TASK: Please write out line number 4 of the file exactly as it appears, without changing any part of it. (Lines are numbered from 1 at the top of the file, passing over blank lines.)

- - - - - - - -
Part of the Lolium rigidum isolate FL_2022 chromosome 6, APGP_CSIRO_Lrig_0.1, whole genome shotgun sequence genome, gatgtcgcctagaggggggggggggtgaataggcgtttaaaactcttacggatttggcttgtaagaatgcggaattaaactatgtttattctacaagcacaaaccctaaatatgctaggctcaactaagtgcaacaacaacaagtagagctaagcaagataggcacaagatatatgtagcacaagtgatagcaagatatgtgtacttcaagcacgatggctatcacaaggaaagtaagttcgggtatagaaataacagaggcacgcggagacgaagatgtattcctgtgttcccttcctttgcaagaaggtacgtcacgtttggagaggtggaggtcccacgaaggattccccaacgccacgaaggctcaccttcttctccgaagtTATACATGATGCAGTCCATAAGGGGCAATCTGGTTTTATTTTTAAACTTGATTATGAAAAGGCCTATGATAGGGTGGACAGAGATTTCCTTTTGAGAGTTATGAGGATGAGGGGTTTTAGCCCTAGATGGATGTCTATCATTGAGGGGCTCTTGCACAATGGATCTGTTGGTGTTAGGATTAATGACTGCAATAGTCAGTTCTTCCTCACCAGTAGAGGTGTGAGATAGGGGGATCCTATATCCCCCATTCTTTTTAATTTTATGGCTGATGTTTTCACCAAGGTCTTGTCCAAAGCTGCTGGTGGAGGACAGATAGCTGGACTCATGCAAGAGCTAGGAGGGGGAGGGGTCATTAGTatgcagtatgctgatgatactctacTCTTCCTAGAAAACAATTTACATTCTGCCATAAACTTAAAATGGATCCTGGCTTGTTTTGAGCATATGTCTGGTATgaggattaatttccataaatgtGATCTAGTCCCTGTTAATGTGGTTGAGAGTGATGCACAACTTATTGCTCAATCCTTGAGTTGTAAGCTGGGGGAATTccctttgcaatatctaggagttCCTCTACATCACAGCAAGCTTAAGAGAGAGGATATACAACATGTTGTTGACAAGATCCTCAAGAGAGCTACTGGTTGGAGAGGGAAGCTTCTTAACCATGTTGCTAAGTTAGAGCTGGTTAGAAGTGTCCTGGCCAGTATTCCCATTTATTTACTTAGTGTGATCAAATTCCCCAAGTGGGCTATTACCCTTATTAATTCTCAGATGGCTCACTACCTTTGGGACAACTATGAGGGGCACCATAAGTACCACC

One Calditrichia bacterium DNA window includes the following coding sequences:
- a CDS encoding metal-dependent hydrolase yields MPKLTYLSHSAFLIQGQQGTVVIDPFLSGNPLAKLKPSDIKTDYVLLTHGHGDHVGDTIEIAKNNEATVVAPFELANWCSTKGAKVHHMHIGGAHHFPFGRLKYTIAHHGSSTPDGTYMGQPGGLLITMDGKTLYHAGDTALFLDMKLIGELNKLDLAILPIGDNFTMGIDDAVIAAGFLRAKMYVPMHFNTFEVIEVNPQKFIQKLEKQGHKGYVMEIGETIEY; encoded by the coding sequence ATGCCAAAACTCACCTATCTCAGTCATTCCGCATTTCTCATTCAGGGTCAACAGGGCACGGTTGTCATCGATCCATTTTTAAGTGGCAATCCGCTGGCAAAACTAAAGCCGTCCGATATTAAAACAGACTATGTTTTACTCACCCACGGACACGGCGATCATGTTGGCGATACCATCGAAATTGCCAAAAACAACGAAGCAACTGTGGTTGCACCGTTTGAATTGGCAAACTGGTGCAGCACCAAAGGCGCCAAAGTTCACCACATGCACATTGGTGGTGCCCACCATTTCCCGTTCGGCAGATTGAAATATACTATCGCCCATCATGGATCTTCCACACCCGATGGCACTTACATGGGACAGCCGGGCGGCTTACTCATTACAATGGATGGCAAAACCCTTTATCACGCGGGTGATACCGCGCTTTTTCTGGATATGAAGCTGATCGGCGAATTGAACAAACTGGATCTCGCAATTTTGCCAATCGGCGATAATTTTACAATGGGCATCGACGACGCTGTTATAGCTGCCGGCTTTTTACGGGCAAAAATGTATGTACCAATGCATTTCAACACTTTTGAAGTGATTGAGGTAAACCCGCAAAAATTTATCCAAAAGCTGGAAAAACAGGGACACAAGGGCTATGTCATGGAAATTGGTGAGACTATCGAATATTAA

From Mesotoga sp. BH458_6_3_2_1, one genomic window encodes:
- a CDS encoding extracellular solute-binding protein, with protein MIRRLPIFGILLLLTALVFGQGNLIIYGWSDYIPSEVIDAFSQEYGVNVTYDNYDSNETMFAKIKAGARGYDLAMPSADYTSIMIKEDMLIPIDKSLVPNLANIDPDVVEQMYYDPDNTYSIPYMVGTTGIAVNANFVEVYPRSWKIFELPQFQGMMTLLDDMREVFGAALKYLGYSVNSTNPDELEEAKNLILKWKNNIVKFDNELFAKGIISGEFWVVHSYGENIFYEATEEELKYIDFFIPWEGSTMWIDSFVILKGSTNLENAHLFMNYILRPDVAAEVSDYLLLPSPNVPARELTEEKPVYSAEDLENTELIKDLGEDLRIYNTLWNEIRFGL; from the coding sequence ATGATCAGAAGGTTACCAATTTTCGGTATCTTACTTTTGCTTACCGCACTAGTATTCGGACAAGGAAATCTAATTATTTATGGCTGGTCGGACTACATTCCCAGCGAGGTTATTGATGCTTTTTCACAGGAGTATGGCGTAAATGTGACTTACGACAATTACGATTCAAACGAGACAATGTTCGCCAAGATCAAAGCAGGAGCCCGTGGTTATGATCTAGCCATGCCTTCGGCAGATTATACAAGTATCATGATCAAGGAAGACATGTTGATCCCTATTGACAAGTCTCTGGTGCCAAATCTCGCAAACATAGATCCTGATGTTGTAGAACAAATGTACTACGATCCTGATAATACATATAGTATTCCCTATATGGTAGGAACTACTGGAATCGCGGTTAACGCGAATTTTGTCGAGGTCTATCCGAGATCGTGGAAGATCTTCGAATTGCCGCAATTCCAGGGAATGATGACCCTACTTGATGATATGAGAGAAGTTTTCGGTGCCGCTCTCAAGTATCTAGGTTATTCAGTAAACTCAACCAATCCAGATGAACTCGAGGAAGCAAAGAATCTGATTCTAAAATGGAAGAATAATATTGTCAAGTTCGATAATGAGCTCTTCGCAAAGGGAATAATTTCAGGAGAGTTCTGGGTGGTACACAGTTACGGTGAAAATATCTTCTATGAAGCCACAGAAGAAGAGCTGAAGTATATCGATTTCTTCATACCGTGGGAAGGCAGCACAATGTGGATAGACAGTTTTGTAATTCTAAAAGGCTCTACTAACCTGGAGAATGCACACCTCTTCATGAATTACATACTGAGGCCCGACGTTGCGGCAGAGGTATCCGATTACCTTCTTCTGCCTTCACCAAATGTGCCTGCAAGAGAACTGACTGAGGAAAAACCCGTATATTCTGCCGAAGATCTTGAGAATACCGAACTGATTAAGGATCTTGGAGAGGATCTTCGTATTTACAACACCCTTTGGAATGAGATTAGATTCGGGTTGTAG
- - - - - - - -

From Mesotoga sp. BH458_6_3_2_1, one genomic window encodes: